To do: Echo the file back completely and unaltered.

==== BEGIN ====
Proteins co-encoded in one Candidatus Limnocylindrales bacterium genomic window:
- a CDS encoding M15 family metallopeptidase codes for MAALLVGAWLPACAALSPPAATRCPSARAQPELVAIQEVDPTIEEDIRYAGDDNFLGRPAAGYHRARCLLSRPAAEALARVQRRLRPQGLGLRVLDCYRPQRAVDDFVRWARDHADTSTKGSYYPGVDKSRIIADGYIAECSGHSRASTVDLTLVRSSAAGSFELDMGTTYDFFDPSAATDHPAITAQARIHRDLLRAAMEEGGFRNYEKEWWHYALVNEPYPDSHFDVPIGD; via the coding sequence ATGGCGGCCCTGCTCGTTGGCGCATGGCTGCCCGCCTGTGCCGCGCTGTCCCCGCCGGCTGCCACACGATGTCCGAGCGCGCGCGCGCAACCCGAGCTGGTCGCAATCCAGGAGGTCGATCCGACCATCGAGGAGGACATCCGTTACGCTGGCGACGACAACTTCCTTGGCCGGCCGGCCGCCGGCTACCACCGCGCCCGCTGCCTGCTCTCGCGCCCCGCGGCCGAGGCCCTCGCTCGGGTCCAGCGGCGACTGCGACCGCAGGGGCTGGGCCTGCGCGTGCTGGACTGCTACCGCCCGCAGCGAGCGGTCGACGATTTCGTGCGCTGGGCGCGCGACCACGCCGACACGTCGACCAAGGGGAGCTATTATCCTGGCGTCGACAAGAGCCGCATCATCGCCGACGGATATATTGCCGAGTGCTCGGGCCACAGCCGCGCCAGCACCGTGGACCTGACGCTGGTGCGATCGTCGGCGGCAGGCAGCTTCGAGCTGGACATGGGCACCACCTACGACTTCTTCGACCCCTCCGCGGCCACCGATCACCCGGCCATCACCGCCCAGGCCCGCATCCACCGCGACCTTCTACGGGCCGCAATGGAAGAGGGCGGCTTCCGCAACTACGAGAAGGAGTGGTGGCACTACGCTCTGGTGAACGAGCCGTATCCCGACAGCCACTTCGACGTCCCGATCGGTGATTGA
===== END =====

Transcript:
Proteins co-encoded in one Candidatus Limnocylindrales bacterium genomic window:
- a CDS encoding M15 family metallopeptidase codes for MAALLVGAWLPACAALSPPAATRCPSARAQPELVAIQEVDPTIEEDIRYAGDDNFLGRPAAGYHRARCLLSRPAAEALARVQRRLRPQGLGLRVLDCYRPQRAVDDFVRWARDHADTSTKGSYYPGVDKSRIIADGYIAECSGHSRASTVDLTLVRSSAAGSFELDMGTTYDFFDPSAATDHPAITAQARIHRDLLRAAMEEGGFRNYEKEWWHYALVNEPYPDSHFDVPIGD; via the coding sequence ATGGCGGCCCTGCTCGTTGGCGCATGGCTGCCCGCCTGTGCCGCGCTGTCCCCGCCGGCTGCCACACGATGTCCGAGCGCGCGCGCGCAACCCGAGCTGGTCGCAATCCAGGAGGTCGATCCGACCATCGAGGAGGACATCCGTTACGCTGGCGACGACAACTTCCTTGGCCGGCCGGCCGCCGGCTACCACCGCGCCCGCTGCCTGCTCTCGCGCCCCGCGGCCGAGGCCCTCGCTCGGGTCCAGCGGCGACTGCGACCGCAGGGGCTGGGCCTGCGCGTGCTGGACTGCTACCGCCCGCAGCGAGCGGTCGACGATTTCGTGCGCTGGGCGCGCGACCACGCCGACACGTCGACCAAGGGGAGCTATTATCCTGGCGTCGACAAGAGCCGCATCATCGCCGACGGATATATTGCCGAGTGCTCGGGCCACAGCCGCGCCAGCACCGTGGACCTGACGCTGGTGCGATCGTCGGCGGCAGGCAGCTTCGAGCTGGACATGGGCACCACCTACGACTTCTTCGACCCCTCCGCGGCCACCGATCACCCGGCCATCACCGCCCAGGCCCGCATCCACCGCGACCTTCTACGGGCCGCAATGGAAGAGGGCGGCTTCCGCAACTACGAGAAGGAGTGGTGGCACTACGCTCTGGTGAACGAGCCGTATCCCGACAGCCACTTCGACGTCCCGATCGGTGATTGA